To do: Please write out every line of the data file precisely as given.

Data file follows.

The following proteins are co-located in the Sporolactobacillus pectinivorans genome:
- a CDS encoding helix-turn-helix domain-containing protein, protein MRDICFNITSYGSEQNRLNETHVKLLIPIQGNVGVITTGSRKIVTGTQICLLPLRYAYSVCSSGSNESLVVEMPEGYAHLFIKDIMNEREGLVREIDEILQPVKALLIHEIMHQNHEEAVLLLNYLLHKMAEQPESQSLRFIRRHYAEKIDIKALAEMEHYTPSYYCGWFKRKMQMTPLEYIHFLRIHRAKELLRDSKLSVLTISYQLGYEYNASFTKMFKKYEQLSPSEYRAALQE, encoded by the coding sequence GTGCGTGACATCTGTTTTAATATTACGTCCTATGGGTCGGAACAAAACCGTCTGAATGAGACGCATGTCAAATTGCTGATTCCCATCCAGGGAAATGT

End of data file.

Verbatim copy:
The following proteins are co-located in the Sporolactobacillus pectinivorans genome:
- a CDS encoding helix-turn-helix domain-containing protein, protein MRDICFNITSYGSEQNRLNETHVKLLIPIQGNVGVITTGSRKIVTGTQICLLPLRYAYSVCSSGSNESLVVEMPEGYAHLFIKDIMNEREGLVREIDEILQPVKALLIHEIMHQNHEEAVLLLNYLLHKMAEQPESQSLRFIRRHYAEKIDIKALAEMEHYTPSYYCGWFKRKMQMTPLEYIHFLRIHRAKELLRDSKLSVLTISYQLGYEYNASFTKMFKKYEQLSPSEYRAALQE, encoded by the coding sequence GTGCGTGACATCTGTTTTAATATTACGTCCTATGGGTCGGAACAAAACCGTCTGAATGAGACGCATGTCAAATTGCTGATTCCCATCCAGGGAAATGT